federal gun law

SCOTUS Strikes Down Portion of Federal Gun Law as Unconstitutionally Vague

By Peek & Toland on August 30, 2019

The U.S. Supreme Court recently issued its opinion in U.S. v. Davis, in which the Court struck down a portion of a federal gun law as unconstitutionally vague. 18 U.S.C. § 924(c)(3)(b) makes it illegal to use a firearm during a crime of violence. This section defined a crime of violence as “any other offense that is a felony and that, by its nature, involves a substantial risk that physical force against the person or property of another may be used in the course of committing the offense.”

The penalties for violating § 924(c)(3)(b) are harsh. A first offense requires a five-year mandatory minimum sentence, and subsequent offenses require a 25-year mandatory minimum sentence. These sentences also can run consecutive to any sentences that they receive for the underlying crime.

SCOTUS Strikes Down Portion of Federal Gun Law as Unconstitutionally Vague

The Davis decision is quite narrow, however, as it focuses only on one small section of the pertinent code section. Nonetheless, the high Court held that the language in this code section provides no reliable way to determine whether a crime qualifies as a “crime of violence.” The Court thus concluded that the law as written is unconstitutionally vague.

The federal government argued for an alternate reading of the provision. However, the Court declined to adopt that interpretation, concluding that doing so would be making new law rather than applying the law that Congress enacted.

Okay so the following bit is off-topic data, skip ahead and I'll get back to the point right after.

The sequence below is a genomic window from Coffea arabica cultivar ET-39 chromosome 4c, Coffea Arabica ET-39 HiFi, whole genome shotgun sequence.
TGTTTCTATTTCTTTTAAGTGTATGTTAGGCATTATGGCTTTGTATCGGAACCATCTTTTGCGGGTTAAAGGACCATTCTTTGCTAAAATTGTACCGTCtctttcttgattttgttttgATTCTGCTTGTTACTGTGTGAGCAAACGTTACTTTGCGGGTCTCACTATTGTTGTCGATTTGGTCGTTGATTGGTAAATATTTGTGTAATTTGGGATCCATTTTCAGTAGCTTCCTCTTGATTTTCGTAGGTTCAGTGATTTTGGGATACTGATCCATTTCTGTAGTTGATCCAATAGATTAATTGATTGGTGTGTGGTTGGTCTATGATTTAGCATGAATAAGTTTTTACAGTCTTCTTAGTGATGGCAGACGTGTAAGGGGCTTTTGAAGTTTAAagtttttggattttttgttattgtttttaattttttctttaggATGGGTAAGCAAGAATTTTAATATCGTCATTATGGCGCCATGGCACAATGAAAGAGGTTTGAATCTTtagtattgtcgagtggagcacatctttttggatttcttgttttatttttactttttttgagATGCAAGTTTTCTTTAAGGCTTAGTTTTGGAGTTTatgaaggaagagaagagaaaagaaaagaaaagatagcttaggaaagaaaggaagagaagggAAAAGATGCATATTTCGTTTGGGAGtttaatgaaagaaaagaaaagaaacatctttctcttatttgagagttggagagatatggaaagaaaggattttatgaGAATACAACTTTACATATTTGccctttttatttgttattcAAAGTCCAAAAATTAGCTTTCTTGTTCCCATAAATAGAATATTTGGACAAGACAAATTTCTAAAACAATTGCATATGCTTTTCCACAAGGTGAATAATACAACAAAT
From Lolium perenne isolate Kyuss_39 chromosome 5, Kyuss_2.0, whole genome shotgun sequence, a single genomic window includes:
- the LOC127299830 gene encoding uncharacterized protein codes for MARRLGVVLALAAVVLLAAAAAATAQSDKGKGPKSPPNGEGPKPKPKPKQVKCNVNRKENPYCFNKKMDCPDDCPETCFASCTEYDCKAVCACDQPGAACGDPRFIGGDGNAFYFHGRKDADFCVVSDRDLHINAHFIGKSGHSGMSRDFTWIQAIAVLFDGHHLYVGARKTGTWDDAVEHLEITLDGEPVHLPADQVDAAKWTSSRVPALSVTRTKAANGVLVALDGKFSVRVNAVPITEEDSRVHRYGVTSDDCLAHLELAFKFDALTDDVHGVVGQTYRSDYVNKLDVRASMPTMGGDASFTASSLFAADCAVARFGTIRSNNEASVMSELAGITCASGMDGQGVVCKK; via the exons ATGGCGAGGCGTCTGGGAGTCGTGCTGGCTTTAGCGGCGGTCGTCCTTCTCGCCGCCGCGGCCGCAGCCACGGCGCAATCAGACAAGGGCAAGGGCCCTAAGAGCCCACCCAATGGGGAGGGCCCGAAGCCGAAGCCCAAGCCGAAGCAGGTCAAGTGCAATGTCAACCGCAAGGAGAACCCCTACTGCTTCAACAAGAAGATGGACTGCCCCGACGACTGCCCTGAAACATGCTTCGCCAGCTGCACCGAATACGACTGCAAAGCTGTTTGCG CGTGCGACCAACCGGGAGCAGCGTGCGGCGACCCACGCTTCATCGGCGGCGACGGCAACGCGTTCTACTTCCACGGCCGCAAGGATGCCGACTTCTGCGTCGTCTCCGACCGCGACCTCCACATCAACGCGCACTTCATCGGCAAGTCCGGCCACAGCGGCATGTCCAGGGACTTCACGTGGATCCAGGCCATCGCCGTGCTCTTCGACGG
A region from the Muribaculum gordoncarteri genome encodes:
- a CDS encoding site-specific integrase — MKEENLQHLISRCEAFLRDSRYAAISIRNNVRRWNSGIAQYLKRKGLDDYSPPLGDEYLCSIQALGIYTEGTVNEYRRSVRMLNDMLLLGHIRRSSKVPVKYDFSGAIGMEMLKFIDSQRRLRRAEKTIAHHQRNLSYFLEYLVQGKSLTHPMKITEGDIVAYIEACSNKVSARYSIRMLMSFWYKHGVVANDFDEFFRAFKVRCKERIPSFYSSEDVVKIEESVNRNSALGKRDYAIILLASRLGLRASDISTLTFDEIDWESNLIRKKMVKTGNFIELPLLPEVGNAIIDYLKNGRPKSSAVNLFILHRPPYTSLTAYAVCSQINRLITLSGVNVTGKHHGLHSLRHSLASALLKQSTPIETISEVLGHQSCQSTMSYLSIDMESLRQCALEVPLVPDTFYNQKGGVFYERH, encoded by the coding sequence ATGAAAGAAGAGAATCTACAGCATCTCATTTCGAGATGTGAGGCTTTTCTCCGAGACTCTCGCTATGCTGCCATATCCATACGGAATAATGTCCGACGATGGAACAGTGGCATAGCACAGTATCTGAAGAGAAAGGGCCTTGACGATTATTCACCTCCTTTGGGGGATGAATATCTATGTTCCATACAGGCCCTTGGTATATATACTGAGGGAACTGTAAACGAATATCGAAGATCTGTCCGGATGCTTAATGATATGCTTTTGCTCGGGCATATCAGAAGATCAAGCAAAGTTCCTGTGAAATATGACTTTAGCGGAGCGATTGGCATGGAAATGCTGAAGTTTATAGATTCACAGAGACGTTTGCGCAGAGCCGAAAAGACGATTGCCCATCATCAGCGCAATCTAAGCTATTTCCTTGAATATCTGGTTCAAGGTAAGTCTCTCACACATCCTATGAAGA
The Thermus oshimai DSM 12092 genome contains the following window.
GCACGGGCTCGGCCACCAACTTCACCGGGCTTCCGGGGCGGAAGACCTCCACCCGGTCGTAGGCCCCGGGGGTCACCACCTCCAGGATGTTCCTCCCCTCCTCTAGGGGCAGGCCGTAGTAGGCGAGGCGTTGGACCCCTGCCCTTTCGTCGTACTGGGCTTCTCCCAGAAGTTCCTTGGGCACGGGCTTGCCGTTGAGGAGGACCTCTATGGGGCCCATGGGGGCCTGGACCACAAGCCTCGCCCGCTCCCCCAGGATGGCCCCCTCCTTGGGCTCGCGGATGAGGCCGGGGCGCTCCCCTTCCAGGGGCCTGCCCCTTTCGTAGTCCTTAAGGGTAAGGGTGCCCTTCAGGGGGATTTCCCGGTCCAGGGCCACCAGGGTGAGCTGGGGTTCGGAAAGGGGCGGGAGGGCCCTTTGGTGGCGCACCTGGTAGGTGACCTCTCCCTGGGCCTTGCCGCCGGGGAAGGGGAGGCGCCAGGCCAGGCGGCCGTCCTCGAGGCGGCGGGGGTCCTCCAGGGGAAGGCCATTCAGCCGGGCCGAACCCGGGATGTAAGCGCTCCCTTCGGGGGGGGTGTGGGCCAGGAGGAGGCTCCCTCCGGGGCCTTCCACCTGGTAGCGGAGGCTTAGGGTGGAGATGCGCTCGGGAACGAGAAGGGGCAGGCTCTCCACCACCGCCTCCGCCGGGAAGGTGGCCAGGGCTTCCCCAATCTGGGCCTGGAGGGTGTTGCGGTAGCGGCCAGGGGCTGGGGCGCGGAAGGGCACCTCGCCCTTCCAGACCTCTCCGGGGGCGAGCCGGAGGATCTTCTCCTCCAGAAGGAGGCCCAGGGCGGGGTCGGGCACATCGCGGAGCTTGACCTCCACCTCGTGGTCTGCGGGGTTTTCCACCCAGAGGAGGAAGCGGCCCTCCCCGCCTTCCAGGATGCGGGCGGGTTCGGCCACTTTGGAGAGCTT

Justice Gorsuch joined the liberal members of the Court in striking down the provision, just as he did last year in another decision in which the Court found a statute unconstitutionally vague. The decision drew an intense and lengthy dissent from Justice Kavanaugh.

The decision resulted in remanding the case back to the Fifth Circuit to consider the requests of the defendants in this case for a full resentencing hearing.

An experienced Texas criminal defense attorney can help you build a strong defense against any criminal charges. We are here to evaluate the facts surrounding your case and explore your options. We then can help you make the decisions that are mostly like to be beneficial to you, based on your situation. Contact Peek & Toland at (512) 474-4445 today and see how we can help.

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